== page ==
Coding Your First SketchUp Extension

Coding Your First SketchUp Extension

In this (beginner!) video tutorial I give a very basic overview of the process needed to create a SketchUp extension from scratch and then distributing it as an RBZ file. Admittedly, this isn't completely from scratch since I am starting with a template file that you can simply download from this site, but the result is a very basic yet fully-functional SketchUp extension. Want to learn more about Ruby scripting? This video does not cover much of Ruby scripting, but you can read up on that topic in Chapter 7 of my book. Tutorial Video https://youtu.be/fDV92tkzTh0 Links Extension template files - You can download those from my website here. SketchUp Ruby API - SketchUp's official API reference. ...
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Make your life easy: Load SketchUp extensions from a cloud folder with a small Ruby script

Make your life easy: Load SketchUp extensions from a cloud folder with a small Ruby script

Are you using SketchUp Pro on multiple computers? As I mention in Chapter 2, it may make sense to leverage one of the many cloud storage services (that you may already be using) like Dropbox, OneDrive, GDrive, etc. to make your life easier by synchronizing those. In essence, using the approach presented here, you can off-load extensions that you want to have available on both machines onto a shared drive, and then you load them back from the respective computers using the script shown below. Tutorial Video https://www.youtube.com/watch?v=mI6FvENlIno Tutorial Steps Step 1: Designate a folder on your cloud drive First, designate a folder on your cloud-synchronized drive as the Plugins folder. As you can see in my example below, I am using OneDrive (at C:/Users/<username>/OneDrive/SketchUp/Plugins), but you can use any other service, too (e.g. for Dropbox on Windows it would likely be C:/Users/<username>/Dropbox/). Of course, for this to work you need to have a cloud-synchronized local folder, not just an online folder. And that folder...
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GPT-3.5-Turbo vs. GPT-4 with the SketchUp OpenAI Explorer extension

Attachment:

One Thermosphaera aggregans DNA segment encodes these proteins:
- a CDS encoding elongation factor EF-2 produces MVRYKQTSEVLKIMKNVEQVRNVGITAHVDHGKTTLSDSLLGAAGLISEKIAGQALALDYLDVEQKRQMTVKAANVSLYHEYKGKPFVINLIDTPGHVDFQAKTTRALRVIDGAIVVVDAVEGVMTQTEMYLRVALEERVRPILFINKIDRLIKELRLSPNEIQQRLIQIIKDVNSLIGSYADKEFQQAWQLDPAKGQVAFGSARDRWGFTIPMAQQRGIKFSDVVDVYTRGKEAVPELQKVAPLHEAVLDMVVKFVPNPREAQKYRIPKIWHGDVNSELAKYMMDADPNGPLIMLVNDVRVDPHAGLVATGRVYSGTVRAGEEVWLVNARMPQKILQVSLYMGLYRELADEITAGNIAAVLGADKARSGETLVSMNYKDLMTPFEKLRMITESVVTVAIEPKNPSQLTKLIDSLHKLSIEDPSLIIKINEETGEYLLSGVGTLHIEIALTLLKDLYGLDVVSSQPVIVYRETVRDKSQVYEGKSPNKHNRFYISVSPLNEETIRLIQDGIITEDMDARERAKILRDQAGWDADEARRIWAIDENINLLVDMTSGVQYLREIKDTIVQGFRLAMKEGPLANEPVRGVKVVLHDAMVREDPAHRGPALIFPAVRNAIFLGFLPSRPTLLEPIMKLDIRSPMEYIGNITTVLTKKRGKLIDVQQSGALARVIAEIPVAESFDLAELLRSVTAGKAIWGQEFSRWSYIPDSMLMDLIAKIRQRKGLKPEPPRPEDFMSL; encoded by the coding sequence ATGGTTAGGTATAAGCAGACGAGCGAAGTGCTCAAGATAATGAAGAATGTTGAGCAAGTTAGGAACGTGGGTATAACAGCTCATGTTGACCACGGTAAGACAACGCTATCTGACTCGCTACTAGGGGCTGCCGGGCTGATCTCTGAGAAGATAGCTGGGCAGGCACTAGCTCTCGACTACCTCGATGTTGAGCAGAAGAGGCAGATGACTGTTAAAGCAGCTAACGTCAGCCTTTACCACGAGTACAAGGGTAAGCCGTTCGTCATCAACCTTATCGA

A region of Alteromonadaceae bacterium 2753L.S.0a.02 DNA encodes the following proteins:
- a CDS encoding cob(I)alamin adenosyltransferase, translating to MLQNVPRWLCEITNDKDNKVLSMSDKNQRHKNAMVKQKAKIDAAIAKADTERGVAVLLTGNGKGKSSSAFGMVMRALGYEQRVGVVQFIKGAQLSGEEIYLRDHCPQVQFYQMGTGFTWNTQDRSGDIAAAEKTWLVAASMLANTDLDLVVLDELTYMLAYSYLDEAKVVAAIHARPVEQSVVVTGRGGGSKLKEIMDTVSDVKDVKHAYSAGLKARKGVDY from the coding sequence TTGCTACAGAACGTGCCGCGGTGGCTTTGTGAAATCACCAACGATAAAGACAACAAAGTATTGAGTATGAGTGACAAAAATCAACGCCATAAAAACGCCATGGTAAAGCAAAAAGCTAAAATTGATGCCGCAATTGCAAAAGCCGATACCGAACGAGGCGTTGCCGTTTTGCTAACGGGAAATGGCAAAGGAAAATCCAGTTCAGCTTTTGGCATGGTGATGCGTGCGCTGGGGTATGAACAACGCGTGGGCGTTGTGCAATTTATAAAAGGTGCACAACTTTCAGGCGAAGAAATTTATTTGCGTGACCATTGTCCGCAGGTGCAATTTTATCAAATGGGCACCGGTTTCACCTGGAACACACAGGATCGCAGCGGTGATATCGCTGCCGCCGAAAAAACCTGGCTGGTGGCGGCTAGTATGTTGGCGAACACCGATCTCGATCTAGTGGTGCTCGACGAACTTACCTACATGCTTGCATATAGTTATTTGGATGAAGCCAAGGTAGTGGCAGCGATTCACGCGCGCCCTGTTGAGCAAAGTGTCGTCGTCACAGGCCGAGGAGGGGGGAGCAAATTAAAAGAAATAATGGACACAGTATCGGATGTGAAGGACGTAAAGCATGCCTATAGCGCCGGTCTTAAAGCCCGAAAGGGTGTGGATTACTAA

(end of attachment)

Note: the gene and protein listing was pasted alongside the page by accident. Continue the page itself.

GPT-3.5-Turbo vs. GPT-4 with the SketchUp OpenAI Explorer extension

Now that version 2.1 of the SketchUp OpenAI Explorer extension is available, it is easier to test the AI's capabilities when using the most recent GPT-4 model. In this post, I will be comparing side-by-side the gpt-3.5-turbo and the gpt-4 models with a few common examples. If you want to give this a try, too, make sure you have access to the gpt-4 model and then simply replace the model name in my SketchUp extension's settings dialog. The extension page on my other website features a longer list of successful prompts than what I am able to cover here. Feel free to give those a try, too. Example1: Draw a Box For this example, I asked the AI to draw a 2' (i.e. "two foot") box. I wanted to test not only whether the box would get drawn correctly, but also if the foot tick mark would be interpreted correctly as the foot unit. The images below show what I got with that...
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Just Released: Third Edition of “Architectural Design with SketchUp”

Just Released: Third Edition of “Architectural Design with SketchUp”

I am very excited to be announcing the release of the third edition of my book “Architectural Design with SketchUp”! You can as of now find this new edition on Amazon, Wiley and everywhere else where books are sold. It is available as full-color paperback and e-book editions. Since the publication of the second edition in 2015, many changes have happened to SketchUp and in the larger realm of architectural software: Trimble introduced a web version of SketchUp as well as an iPad version that has proven very popular. Real-time rendering options have increased in availability, and point cloud modeling is now often used on renovation projects. Beyond that, many new extensions have been published, others have gone away or have been replaced with built-in functionality, and their underlying Ruby engine has received new and updated capabilities. All of these changes made an update to the second edition necessary, which led to me thoroughly editing and rewriting the entire text. I updated screenshots...
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Yes, you can use OpenAI’s GPT AI to Create Geometry in SketchUp

Yes, you can use OpenAI’s GPT AI to Create Geometry in SketchUp

AI can create a box from a text prompt and even show a completion message Just like everyone else these days I have been trying out OpenAI's ChatGPT and Microsoft's Bing (which now also uses the same AI - artificial intelligence - engine). One of my lines of exploration (beyond "what does this thing know about me?") was the question whether it can auto-generate SketchUp Ruby code with AI. And - as it turns out - it can do that. Albeit with some caveats. As a start, you can go to ChatGPT and (after signing up) ask a reasonably specific question like "Which Ruby code would draw a box in SketchUp?". That would spit out somewhat appropriate code that you can just paste into e.g. the Ruby Code Editor. Apparently the SketchUp API is part of its knowledge base and generating SketchUp-specific Ruby code is thus well within its grasp. You could even refine the query with a comment like "Isn't there...
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